In the same report, it is noted that the water of Bir Husheh, located at the western edge of the ruin, is praised by the locals for its "excellence." Older inhabitants relayed how Djezzar Pasha and 'Abdallah Pasha, former Governors of 'Acca, had their drinking water supplied from the well, and tended to camp by the well during their trips to the interior.[12] Also mentioned in the report is a Greek language inscription found on a flat stone Script error: No such module "convert". to the east of the eastern city wall of the ancient city and Script error: No such module "convert". to the west of a small olive grove, in a rocky region just to the south of a road leading to Shefa 'Amr. The inscription was discovered by natives of Shefa 'Amr who showed to Père Julien, a priest from Beirut, who in turn shared it Herr Schumacher of the PEF.[12]

British Mandate era

In the 1922 census of Palestine conducted by the British Mandate authorities, Husheh had a total population of 165, all Muslims,[13] increasing in the 1931 census 202, still all Muslims, in a total of 53 houses.[14]

Hawsha was categorized as a hamlet in the Mandate-era Palestine Index Gazetteer. The houses were clustered around the water cistern at the center of the village. The Muslim inhabitants shared a cemetery with Khirbat al-Kasayir. The villagers were agriculturalists and pastoralists who raised livestock. Beans were the most important agricultural product. The agricultural area of the village lay to the southwest. A small area north of the built up part of the village was planted with olive and fruit trees.[3]

In 1937, kibbutz Usha was established Script error: No such module "convert". west of Hawsha.[3]

Nabi Hushan shrine
Nabi Hushan shrine in the cemetery that was used by the villagers of Hawsha and al-Kayasir. 
Plaque over the doorway of the entrance to shrine. It reads: "Shrine of the Prophet Hushan, peace be upon him." 
Part of the interior of the Nabi Hushan shrine. The chalkboard message on the right reads: "O ye inside this house [of prayer], pray to the Chosen Prophet [i.e. Muhammad]."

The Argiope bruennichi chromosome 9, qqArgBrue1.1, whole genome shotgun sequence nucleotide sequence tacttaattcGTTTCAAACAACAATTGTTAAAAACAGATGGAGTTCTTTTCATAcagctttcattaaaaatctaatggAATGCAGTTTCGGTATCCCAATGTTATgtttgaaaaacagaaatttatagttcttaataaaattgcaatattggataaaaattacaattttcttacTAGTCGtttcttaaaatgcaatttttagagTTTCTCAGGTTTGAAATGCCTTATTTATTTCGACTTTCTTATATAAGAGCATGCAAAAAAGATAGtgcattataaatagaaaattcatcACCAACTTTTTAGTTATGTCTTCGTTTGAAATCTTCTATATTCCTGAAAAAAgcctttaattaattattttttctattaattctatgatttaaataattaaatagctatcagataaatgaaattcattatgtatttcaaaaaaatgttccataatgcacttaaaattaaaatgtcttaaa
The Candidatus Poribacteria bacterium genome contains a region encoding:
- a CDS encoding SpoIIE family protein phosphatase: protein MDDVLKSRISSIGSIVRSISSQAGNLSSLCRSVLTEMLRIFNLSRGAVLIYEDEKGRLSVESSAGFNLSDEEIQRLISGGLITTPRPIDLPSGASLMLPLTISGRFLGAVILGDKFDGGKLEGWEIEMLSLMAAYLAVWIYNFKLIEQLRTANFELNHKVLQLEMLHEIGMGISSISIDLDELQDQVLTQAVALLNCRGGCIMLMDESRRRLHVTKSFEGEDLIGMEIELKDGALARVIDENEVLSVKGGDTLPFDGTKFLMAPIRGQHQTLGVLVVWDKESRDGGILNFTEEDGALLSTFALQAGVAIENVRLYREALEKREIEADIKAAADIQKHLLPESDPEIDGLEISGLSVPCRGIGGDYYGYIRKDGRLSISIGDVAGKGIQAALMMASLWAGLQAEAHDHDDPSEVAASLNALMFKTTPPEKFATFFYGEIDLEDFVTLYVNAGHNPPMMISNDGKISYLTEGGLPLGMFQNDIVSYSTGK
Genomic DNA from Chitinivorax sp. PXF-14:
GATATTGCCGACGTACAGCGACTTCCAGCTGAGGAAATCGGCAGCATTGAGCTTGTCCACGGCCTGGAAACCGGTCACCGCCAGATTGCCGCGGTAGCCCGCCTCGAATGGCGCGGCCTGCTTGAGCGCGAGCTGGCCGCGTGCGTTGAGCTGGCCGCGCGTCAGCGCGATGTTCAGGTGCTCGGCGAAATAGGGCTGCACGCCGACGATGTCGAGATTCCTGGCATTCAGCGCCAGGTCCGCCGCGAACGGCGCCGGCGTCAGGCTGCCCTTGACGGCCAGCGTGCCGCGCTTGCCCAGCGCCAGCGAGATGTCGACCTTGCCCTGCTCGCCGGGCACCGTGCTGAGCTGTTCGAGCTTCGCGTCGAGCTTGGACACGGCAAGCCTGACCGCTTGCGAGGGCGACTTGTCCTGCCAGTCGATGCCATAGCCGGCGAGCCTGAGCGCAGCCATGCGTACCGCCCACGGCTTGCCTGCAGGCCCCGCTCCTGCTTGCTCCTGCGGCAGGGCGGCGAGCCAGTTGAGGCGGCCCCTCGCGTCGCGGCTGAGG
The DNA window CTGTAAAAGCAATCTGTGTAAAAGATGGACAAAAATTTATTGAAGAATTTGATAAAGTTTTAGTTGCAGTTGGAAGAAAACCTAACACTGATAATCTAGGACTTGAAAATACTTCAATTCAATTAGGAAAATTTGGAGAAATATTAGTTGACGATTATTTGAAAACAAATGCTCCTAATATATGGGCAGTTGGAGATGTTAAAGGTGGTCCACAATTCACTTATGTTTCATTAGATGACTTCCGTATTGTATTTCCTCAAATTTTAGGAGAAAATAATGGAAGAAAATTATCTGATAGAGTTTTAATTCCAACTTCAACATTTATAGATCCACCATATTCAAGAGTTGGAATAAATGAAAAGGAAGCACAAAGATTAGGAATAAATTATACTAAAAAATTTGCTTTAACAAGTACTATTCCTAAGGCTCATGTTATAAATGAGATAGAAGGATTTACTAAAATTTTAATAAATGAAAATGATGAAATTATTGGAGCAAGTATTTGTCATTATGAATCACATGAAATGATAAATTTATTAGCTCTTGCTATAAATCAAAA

1948 war and aftermath

On 11 April 1948, Fawzi al-Qawuqji ordered the ALA's Druze Battalion to begin operations around Kibbutz Ramat Yohanan. The Battalion occupied the semi-abandoned villages of Hawsha and Khirbat al-Kasayir and began to shell Ramat Yohanan and harass the neighboring settlements.[15] The Haganah responded and on the night 15–16 April, what is known as the Battle of Ramat Yohanan, after the Jewish settlement bloc close to where it was fought, also known by Palestinian historians as the 'Battle of al-Husha and al-Kayasr', after the Palestinian villages that were conquered by the Haganah forces by the battle's end, ensued.[3][16] According to Morris, "Wailing refugees fled to Shafa-Amr, spreading rumors of Jewish atrocities".[15] According to Benvenisti, The Arab inhabitants who remained in the village following its conquest were evicted in the months following the end of the 1948 Arab-Israeli war, as were the inhabitants of neighboring villages whose lands were coveted for Jewish settlement.[17]

A volunteer effort to restore the cemetery of the depopulated village of Hawsha was undertaken in 1994 and overseen by Al-Aqsa Association.[18]

Hawsha-al-Kayasir cemetery
A view of the cemetery shared by the villages of Hawsha and al-Kayasir prior their depopulation. 
Another view of the cemetery. 
Arabic inscription of a headstone for a grave in the cemetery which reads: "In the name of God, Most Gracious, Most Merciful ... Il-Marhoum ('the mercifully departed') Hussein Abid [last name unclear] 1175 12 17." 


i.   ^ Hoshea or Hosea is used to refer to different biblical characters: Joshua, whose name was changed from Hoshea/Hosea ("salvation") to Joshua ("Yahweh is salvation") by Moses; Hosea, the prophet mentioned in the Book of Hosea; and Hoshea, ruler of the Kingdom of Israel.[19][20]


  1. ^ a b Thomson, 1859, p. 397
  2. ^ Palmer, 1881, p. p.111
  3. ^ a b c d e f g h i j Khalidi, 1992, p. 162.
  4. ^ Morris, 2004, p. xvii, village #382. Also gives cause of depopulation.
  5. ^ PEF and Stewardson, 1838, p. 153.
  6. ^ Tudela, Zunz, and Lebrecht, 1841, p. 428.
  7. ^ a b PEF and Stewardson, 1838, p. 35.
  8. ^ Driver, 2004, p. 653.
  9. ^ Dan Barag (1979). "A new source concerning the ultimate borders of the Latin Kingdom of Jerusalem". Israel Exploration Journal 29: 197–217. 
  10. ^ PEF and Stewardson, 1838, p. 86.
  11. ^ Guerin, 1880, pp. 415-416. Partially translated in Conder and Kitchener, SWP I, p. 311
  12. ^ a b c Schumacher, 1890, p. 24
  13. ^ Barron, 1923, Table XI, Sub-District of Haifa, p. 33
  14. ^ Mills, 1932, p. 91
  15. ^ a b Morris, 2008, p. 137
  16. ^ Parsons in Nettler and Taji-Farouki, 1998, p. 145.
  17. ^ Benvenisti, 2000, p. 205
  18. ^ Masalha, 2005, p. 103.
  19. ^ Gesenius, 1844, pp. 253-4.
  20. ^ Walvoord and Zuck, 1983, p. 229.